How do you gather with your friends?
Last night I attended a monthly dinner as part of a group that is considering living together in Intentional Community. We’ve been gathering weekly for prayer and have added a meal on the first week as part of our formation. During the table discussion, we were reflecting on a reading from Always We Begin Again, which is a translation of St. Benedict’s Rule of Life. I was trying to remember a particular word (centered or clarity, I couldn’t remember the exact quote and stumbled through the point I was trying to make) and my friend who had the book asked if it was the bit about “sacrificing our self-centered goals” which actually made my point quite clearly while at the same time making me laugh at myself because that is EXACTLY my struggle but I was obviously not seeing my own point well enough. I’ve got a to-do list, I’ve got the next steps laid out, I’d much rather prefer to organize the chaos, put labels on things and gosh it would be great if God could see that my way works great! My struggle lately has been how to lean into the mystery of the Spirit, to trust the wisdom of the Spirit and to remember that we make the path by walking.
The path that is being made now for me is the joy of being known deeply. We laughed and laughed last night when my friend asked me that question. He had a smile on his face, and I knew instantly that he and I have forged a friendship over prayer and tacos. It takes time to be known well. It takes time and intention to know another person and to be vulnerable with each other. This bond of Christian fellowship is a source of deep spiritual joy.
Brunch as Community Formation
As I reflect on last night’s dinner and prayer, I think also of the group of people who sat near me in a local restaurant Sunday. They were gathered for brunch, with lots of laughter and conversation. Someone arrived late, just from the airport with suitcase still in hand. He was welcomed with hugs and guided to the place saved for him. Small conversations between two or three people were held at different corners of the table. It was clear that brunch is a long-standing tradition with this group of friends, and brunch is how they make intentional time to connect, to listen deeply, to share life with one another.
Several months ago I was visiting one of my daughters and participated in this kind of Sunday brunch gathering. The friends texted each other, setting the place to meet. As they gathered, the conversations happened in twos and threes outside. Waiting 45 minutes for a table? No problem, the gathering was already happening. Sometimes the full group would share a story, sometimes a pair would step aside for a quieter word. Sharing life, sharing conversation, knowing each other deeply. Gathering to share burdens, joys, hopes.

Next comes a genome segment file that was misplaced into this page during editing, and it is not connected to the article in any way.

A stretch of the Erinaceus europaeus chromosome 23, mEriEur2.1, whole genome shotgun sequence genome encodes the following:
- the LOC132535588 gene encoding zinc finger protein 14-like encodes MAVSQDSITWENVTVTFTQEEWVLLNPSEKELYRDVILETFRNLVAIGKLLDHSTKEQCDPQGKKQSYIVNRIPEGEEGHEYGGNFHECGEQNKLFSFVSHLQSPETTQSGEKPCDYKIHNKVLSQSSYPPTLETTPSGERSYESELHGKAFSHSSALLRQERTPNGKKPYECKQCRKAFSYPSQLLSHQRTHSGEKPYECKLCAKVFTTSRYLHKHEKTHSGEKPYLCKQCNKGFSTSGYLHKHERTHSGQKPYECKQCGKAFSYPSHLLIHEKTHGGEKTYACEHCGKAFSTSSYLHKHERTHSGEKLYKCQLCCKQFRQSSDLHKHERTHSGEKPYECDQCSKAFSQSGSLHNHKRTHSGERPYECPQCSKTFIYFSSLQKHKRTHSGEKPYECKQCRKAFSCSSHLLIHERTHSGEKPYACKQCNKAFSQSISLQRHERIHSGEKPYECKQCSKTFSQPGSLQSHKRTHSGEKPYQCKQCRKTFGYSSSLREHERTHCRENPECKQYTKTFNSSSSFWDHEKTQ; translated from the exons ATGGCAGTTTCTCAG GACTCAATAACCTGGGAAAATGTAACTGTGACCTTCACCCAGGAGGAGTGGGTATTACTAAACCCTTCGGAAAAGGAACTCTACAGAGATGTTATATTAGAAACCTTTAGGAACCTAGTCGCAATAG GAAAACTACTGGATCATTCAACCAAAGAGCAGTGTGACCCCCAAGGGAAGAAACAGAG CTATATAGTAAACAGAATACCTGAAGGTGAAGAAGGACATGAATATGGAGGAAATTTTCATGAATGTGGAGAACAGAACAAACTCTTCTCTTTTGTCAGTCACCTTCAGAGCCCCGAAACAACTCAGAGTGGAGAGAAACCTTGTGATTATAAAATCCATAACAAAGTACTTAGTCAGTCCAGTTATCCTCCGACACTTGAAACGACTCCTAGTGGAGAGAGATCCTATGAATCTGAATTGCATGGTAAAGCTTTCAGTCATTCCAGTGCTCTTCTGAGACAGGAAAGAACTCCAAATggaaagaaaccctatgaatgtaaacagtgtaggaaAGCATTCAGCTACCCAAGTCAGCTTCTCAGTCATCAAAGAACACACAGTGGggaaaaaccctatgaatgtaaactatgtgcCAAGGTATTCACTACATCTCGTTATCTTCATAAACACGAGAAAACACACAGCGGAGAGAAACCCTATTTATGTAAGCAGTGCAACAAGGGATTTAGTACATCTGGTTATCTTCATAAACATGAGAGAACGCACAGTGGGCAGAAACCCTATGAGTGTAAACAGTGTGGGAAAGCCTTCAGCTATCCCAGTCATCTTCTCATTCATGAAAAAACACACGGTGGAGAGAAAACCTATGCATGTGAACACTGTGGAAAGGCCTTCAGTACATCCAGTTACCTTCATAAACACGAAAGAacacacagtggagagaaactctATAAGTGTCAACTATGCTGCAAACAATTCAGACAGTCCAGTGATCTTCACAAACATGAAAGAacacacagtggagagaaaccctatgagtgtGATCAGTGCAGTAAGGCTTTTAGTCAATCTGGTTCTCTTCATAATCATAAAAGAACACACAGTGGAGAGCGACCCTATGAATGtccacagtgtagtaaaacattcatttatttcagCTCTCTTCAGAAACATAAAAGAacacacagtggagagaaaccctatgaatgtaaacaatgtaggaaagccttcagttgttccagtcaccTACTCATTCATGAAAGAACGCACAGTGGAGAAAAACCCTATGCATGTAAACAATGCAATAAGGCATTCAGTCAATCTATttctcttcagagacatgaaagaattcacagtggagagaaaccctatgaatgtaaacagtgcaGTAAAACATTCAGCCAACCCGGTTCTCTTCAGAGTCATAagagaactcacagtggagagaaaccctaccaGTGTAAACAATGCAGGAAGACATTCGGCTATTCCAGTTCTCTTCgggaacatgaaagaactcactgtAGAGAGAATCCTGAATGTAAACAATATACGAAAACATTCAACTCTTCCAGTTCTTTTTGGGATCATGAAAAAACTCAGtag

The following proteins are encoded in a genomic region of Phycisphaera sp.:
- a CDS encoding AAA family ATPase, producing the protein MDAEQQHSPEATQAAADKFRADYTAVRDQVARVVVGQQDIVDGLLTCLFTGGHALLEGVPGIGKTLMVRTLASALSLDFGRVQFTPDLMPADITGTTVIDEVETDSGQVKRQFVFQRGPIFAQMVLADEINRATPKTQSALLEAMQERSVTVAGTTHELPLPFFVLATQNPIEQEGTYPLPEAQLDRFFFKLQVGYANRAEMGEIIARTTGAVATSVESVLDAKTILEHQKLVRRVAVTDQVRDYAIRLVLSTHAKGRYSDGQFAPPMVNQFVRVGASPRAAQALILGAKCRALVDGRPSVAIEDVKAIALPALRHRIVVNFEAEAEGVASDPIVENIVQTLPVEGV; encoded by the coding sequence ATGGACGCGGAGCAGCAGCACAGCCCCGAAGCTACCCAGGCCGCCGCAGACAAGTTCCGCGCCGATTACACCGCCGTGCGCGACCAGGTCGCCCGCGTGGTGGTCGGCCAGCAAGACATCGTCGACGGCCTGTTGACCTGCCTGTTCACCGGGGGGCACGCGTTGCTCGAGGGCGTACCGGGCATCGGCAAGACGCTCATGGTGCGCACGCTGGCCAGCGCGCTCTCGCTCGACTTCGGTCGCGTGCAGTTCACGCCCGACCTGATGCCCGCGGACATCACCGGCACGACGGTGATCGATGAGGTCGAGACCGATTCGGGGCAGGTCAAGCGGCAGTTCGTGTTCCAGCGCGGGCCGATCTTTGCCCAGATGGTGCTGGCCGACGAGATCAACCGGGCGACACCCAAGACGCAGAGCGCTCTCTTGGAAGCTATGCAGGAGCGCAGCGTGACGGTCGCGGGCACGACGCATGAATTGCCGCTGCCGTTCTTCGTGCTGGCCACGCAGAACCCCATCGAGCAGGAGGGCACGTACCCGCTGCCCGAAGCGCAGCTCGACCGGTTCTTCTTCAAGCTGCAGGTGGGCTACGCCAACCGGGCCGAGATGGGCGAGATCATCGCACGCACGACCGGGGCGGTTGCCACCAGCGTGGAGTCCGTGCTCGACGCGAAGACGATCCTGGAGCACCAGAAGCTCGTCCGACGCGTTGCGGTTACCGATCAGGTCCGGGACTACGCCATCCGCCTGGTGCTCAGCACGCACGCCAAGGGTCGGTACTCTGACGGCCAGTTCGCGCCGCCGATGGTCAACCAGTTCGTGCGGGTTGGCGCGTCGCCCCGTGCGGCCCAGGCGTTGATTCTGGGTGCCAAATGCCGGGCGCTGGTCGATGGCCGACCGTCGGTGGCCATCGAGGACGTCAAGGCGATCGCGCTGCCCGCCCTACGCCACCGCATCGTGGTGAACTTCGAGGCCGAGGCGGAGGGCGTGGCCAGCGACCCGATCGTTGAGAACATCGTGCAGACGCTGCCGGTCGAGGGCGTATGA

The Problem of Brevity… and Meals as A Step Toward Community Formation
Deep connections and relationships take time and intention. A quick visit allows for introductions, but the deep joy of being known takes time. Relationships formed on short-term mission trips may give us immediate joy but because they are short, there is not time to gather in ways that allow us to be formed into Christian fellowship deeply. We long to be known. We long to have the kind of relationship in which people will save a place for us at the table and welcome us seamlessly into the conversation. We long for the kind of relationship in which someone listens to our hearts and can point us back to God when we step off the path.
As much as I love short-term mission trips, there are limitations to how well we can know our brothers and sisters in Christ who live in another state or another country. We must accept the responsibility to learn the language they speak, the responsibility to learn their culture, the responsibility to be aware of our impact beyond the project we do. As short-term missionaries, we are guests and those we hope to serve with our work are our hosts. It is our responsibility to be mindful of how we gather with our hosts. Do we share meals? Do we take time out of the work day to sit and talk over a cup of tea? Are we listening carefully to their stories, their hopes, their joys? How we gather while on a short-term mission matters. Gathering separately for all our meals and devotionals means we maintain a barrier between us and them. Gathering together makes space for sharing life together. How do you gather when on a short-term mission trip?